Quanzhou ship

The ship of Quanzhou (Chinese泉州 古船, quánzhōugǔchuán, ancient ship from Quanzhou ) is the wreck of an ocean-going merchant ship from the late Southern Song Dynasty (南宋), which was found in the port of Quanzhou. It represents one of the most important archaeological discoveries of China Ship

Fund history

The wreck was discovered in 1973, during the dredging of the port of Houzhu (后 渚 港) in the Bay of Quanzhou at the mouth of the river Luoyangjiang (洛阳 江) under a 2.20 m high mud layer. In 1974 took place then the 1 ½ -month excavation by the Maritime Museum Quanzhou and Xiamen University. Get were only the fuselage ( 24.20 m × 9.15 m ) and part of the cargo.

Historical context

At the time of the Southern Song (南宋) from 1126 to 1279 AD, China was a centrally steered bureaucratic state with a distinct urban culture and high importance of trade. It was in constant defense against Northern Rider Peoples ( Xixia, Liao and Jin ), it was followed by a focus on South China. However, it was also time of great innovations and inventions, both military and civilian (such as the compass) nature. This concentration was accompanied by the increasing importance of marine and maritime trade. China now had a powerful ocean-going marine and inland waterways.

Quanzhou (泉州) was at the time of the Song Dynasty, the main port city in China. She stood in the center of an international Seehandelnetzes with direct connections to Arabia. Archaeological finds indicate the presence of numerous peoples and religions in the city ( Christians, Taoists, Muslims, Buddhists, Manichaeans and Hindus ).


The hull obtained has a keel twelve Scots and a solid planking. The side walls consist of a complex two-to three-layer planking that forms clinker similar steps.


The keel (Chinese龙骨, Pinyin lónggǔ, dragon skeleton ') was threefold: Front keel (made from camphor tree ); Main keel ( from Chinese pine); rear Kiel ( Camphor tree). The keel segments were connected by a splice of tabs with wooden pins. Between the center and rear keel Recesses were seven coins and a bronze mirror, it is in a traditional Chinese shipbuilding tradition ( Bao shou kong ) founded.


The transom consisted of three heavy beams. Originally, he still had a slight layered wood paneling. A bar is provided with a large circular recess, which started the rudder no longer obtained.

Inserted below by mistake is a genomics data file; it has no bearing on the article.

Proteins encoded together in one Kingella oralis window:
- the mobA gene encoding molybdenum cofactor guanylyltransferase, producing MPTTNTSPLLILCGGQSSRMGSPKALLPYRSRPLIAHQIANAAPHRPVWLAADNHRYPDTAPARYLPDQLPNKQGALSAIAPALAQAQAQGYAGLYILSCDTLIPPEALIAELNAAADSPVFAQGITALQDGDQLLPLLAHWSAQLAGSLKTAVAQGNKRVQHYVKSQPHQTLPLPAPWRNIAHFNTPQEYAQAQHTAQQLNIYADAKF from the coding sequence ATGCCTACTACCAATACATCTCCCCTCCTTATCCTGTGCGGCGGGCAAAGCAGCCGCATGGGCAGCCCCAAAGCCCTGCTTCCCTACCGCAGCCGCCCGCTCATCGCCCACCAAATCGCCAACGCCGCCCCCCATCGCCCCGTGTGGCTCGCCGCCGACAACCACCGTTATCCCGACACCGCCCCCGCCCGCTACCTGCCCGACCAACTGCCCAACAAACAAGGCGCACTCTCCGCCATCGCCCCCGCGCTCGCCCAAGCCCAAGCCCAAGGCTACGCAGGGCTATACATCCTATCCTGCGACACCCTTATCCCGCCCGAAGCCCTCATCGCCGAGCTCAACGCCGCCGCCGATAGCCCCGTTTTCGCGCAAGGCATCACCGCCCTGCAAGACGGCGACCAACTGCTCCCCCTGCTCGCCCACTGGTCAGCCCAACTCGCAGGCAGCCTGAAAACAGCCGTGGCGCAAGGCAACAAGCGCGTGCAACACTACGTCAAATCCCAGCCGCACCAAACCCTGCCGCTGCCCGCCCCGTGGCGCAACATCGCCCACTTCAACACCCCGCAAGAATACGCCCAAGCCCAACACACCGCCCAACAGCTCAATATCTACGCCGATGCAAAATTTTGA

Mast track

The ship has two mast tracks, a smaller mast track on the first bulkhead and a larger mast track for recording the main mast. The mast tracks each have two recesses, one on the left and right of center. In them were probably of wood, which were connected to the mast and fixed him thus.


The planking was in a complex " folding clinker and folding caravel " - performed construction. It has both flush transitions as well as clinker similar steps. Furthermore it has the planking different thicknesses: from keel starting initially two-layer, three-layer planking then ( inner main planks should be protected by external ). The planks of plank gangs were connected by tabs and the strakes fitted into each other by folding. The individual layers and strakes were fastened together by iron nails, which were provided with a waterproof protective lacquer, which were struck obliquely from the upper outer plank to the lower and inner plank. The nails were manufactured in proto- industrial sites in the area Quanzhou.

For the outside planks were camphor tree and used for the inner fir planks.


The ship of Quanzhou had a total of 12 Scots. They consisted of several superimposed boards, which has additionally been strongly fixed and has been closely connected by metal brackets and with wooden stringers. The transition to the planking is, due to the very careful preparation of the bulkhead edges, seamless. The Scots were connected to the planking by nails and L- shaped metal brackets ( guaju ). As the material for the Scots fir was chosen.


The sails were indeed no longer even get the ship from Quanzhou, but leaves a unique sailing Fund of another song -temporal wrecks the assumption that the sailing of the ship from Quanzhou consisted of a bamboo weave.


The cargo consisted mainly of timber and from produced for export porcelain.


The ship of Quanzhou is currently not possible to visit, as the boat hall is being renovated, but can it through the outside windows look (as of March 2013).